U-Boat Images Released By Historic England


Jack Casement took this picture of UB-106 on the rocks in Falmouth, Cornwall, in 1921.

SERIES of unique photographs of wrecked First World War German U-boats on the Cornish coast have been released by Historic England.

The U-boats that feature in the images were amongst the many surrendered by Germany at the end of the First World War. By early 1919, several U-Boats in seagoing condition had already been delivered to the Royal Navy, the French Navy and the United States Navy for victory tours, examination and testing. Dozens of other U-boats, however, remained laid up in Harwich and other locations around the British coast, awaiting their fate (which usually involved being scrapped).

One batch of nine U-boats had been allocated to the Admiralty for explosive testing and gunnery practice. One of these vessels, UB-118, sank off South Devon while under tow from Harwich to Falmouth. The remainder of the batch reached their destination safely. Two boats, whose numbers are not known, were sunk as gunnery targets in Falmouth Bay soon after their arrival, while UB-86, UB-97, UB-106, UB-112, UB-128, and UC-92 were moored at Gyllyngvase in the shadow of Pendennis Castle.

The naval historian and author Nick Hall explained the fate of these U-boats: ‘It was an exposed position and a severe winter storm broke their moorings and drove all six boats ashore – five on rocks surrounding Pendennis Point and one on Gyllyngvase beach. These stranded U-boats attracted large numbers of tourists, who combed the beach for souvenirs or took boat trips to view the stranded vessels. Significant salvage attempts were not undertaken until the Second World War, but the remains of the U-boats today lie in shallow water and can be viewed by divers.’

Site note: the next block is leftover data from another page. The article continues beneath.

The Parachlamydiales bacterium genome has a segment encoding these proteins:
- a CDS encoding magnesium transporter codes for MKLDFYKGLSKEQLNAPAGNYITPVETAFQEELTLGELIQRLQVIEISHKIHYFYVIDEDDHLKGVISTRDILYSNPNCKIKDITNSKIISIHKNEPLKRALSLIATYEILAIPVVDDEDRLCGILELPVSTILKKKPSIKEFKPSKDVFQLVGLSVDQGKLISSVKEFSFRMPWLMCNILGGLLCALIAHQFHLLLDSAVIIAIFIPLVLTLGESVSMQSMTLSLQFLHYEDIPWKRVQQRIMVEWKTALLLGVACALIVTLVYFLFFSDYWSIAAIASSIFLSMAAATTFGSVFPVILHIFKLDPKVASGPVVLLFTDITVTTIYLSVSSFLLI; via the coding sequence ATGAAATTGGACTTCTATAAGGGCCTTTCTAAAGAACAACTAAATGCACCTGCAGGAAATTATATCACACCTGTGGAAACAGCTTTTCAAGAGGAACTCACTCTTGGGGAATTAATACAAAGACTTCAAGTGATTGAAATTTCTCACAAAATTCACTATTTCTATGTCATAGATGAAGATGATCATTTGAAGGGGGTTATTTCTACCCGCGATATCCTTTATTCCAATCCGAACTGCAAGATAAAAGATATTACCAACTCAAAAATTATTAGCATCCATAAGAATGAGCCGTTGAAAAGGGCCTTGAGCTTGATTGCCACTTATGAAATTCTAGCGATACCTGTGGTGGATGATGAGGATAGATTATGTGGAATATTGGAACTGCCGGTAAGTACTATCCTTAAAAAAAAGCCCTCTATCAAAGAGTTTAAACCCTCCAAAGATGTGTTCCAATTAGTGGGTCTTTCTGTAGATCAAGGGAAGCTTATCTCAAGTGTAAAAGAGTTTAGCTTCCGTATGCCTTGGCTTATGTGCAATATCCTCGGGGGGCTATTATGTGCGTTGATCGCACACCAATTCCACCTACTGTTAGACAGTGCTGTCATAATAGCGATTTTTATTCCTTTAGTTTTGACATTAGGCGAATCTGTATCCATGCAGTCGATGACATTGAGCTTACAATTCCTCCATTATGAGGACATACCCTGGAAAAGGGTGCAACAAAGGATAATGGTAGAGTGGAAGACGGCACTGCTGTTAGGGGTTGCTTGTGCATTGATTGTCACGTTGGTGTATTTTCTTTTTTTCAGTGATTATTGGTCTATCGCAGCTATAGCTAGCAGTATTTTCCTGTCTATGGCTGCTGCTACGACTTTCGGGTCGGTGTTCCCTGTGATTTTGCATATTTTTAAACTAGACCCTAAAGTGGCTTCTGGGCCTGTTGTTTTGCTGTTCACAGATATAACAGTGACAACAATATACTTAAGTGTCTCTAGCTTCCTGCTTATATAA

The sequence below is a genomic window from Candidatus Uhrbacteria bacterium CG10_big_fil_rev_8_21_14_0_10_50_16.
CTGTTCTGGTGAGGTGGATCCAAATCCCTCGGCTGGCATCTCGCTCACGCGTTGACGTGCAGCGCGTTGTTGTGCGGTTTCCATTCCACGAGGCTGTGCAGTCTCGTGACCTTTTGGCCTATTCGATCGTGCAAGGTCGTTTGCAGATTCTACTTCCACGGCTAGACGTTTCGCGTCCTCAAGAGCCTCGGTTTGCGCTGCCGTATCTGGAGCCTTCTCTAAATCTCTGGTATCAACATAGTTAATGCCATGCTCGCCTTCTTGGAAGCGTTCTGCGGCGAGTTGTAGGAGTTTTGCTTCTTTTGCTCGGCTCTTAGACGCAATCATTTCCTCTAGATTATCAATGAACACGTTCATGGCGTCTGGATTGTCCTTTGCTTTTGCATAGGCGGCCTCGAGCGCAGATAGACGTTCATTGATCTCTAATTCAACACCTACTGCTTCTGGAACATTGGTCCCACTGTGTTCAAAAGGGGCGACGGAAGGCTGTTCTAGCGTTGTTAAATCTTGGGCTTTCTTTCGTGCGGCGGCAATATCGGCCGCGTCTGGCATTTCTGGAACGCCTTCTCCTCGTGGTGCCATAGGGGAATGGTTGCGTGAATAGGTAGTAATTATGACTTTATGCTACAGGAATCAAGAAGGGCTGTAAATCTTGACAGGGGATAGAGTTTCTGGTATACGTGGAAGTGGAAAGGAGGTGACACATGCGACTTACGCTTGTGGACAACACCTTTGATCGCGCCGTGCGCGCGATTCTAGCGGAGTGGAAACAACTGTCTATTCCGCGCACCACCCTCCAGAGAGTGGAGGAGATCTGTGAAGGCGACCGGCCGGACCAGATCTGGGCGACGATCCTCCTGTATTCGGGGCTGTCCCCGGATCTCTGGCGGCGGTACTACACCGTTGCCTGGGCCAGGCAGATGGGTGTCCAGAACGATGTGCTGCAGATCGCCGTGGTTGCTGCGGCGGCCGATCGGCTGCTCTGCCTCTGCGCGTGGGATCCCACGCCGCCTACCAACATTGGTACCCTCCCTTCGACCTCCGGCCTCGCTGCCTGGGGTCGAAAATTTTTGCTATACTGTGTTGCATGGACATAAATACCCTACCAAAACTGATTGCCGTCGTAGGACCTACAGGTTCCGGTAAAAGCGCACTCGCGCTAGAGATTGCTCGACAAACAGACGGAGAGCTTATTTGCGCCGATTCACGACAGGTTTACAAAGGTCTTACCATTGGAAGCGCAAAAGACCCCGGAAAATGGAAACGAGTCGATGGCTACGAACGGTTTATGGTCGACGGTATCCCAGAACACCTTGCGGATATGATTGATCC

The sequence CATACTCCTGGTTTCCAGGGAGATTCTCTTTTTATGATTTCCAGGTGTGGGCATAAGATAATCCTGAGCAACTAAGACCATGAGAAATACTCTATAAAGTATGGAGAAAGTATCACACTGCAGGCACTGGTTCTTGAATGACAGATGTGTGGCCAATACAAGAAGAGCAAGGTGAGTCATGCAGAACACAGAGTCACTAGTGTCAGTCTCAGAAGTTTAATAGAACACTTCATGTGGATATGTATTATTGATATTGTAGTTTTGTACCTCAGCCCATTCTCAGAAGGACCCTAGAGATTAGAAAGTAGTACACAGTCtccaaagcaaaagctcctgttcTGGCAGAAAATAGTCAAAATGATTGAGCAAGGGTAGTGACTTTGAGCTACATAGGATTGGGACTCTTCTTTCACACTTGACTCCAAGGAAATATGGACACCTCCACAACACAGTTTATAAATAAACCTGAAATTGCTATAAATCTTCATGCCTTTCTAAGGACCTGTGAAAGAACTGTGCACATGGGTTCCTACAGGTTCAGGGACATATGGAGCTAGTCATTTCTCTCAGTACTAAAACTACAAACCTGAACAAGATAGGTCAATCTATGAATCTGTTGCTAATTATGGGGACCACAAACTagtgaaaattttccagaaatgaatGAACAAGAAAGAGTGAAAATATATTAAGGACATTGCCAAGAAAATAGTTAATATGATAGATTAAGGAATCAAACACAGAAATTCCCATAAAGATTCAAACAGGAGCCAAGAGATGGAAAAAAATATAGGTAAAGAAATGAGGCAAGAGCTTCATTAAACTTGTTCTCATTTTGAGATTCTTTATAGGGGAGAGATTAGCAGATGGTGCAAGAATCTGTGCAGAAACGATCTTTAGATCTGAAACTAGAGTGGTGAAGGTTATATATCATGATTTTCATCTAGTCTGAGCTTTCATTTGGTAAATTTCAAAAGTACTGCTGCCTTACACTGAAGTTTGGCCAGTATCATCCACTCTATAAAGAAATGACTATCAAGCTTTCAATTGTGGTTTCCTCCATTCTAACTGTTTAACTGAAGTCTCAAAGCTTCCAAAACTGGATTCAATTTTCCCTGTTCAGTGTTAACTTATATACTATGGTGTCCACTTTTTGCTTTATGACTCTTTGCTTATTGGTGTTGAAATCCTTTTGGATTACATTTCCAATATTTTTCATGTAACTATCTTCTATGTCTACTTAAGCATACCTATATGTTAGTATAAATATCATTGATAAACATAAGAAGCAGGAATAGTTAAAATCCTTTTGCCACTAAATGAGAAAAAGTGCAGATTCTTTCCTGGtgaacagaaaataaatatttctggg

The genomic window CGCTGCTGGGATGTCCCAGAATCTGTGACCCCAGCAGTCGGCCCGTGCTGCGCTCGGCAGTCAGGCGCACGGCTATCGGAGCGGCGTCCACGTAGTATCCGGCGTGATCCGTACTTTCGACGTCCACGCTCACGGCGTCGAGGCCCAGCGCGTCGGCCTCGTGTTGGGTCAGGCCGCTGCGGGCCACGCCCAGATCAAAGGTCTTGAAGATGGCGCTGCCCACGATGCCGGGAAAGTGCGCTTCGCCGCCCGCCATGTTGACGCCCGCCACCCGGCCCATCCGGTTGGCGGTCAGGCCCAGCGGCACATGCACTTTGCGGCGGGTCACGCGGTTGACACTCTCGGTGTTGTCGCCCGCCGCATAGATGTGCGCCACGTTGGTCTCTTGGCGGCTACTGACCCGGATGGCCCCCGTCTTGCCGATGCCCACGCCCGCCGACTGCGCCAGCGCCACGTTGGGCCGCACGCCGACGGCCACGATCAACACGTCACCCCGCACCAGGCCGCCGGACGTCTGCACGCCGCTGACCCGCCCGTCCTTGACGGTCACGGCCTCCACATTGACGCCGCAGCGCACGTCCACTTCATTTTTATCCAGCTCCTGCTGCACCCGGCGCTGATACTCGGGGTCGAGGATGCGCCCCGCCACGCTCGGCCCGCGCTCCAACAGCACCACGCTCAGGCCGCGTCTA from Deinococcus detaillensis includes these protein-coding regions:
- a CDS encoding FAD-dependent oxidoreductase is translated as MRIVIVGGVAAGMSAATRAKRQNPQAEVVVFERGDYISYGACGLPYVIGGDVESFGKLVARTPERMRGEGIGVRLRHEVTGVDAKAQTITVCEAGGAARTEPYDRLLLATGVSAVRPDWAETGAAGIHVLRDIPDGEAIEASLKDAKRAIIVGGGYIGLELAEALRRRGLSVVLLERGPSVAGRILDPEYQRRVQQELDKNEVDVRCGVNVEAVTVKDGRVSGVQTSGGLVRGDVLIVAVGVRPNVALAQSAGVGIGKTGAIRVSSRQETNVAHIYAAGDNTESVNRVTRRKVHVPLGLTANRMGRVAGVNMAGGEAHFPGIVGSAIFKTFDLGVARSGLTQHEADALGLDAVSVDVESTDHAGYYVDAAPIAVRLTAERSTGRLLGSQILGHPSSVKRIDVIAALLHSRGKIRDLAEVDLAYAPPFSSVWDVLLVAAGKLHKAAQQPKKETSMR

The photographs, newly-acquired by Historic England, were taken in 1921 by Captain Jack Casement. Jack was a distant cousin of Roger Casement, the Irish-born civil servant who worked for the British Foreign Office as a diplomat, and later became a humanitarian activist, Irish nationalist, and poet. Captain Casement, who had been decorated for his wartime naval service, was working for the Submarine Research Centre in Falmouth at the time he took the pictures seen here.

Serena Kant of the Historic England listings service has been researching the post-war fate of surrendered U-boats. Kant was contacted by Casement’s family when she published an article in a conservation bulletin. It is his family that has donated the series of photographs to Historic England.

Captain Jack Casement RN. Jack photographed the wrecked submarines during what was probably one of his last official postings. He retired shortly after.
Naval visitors photographed by Casement on the listing UB-112.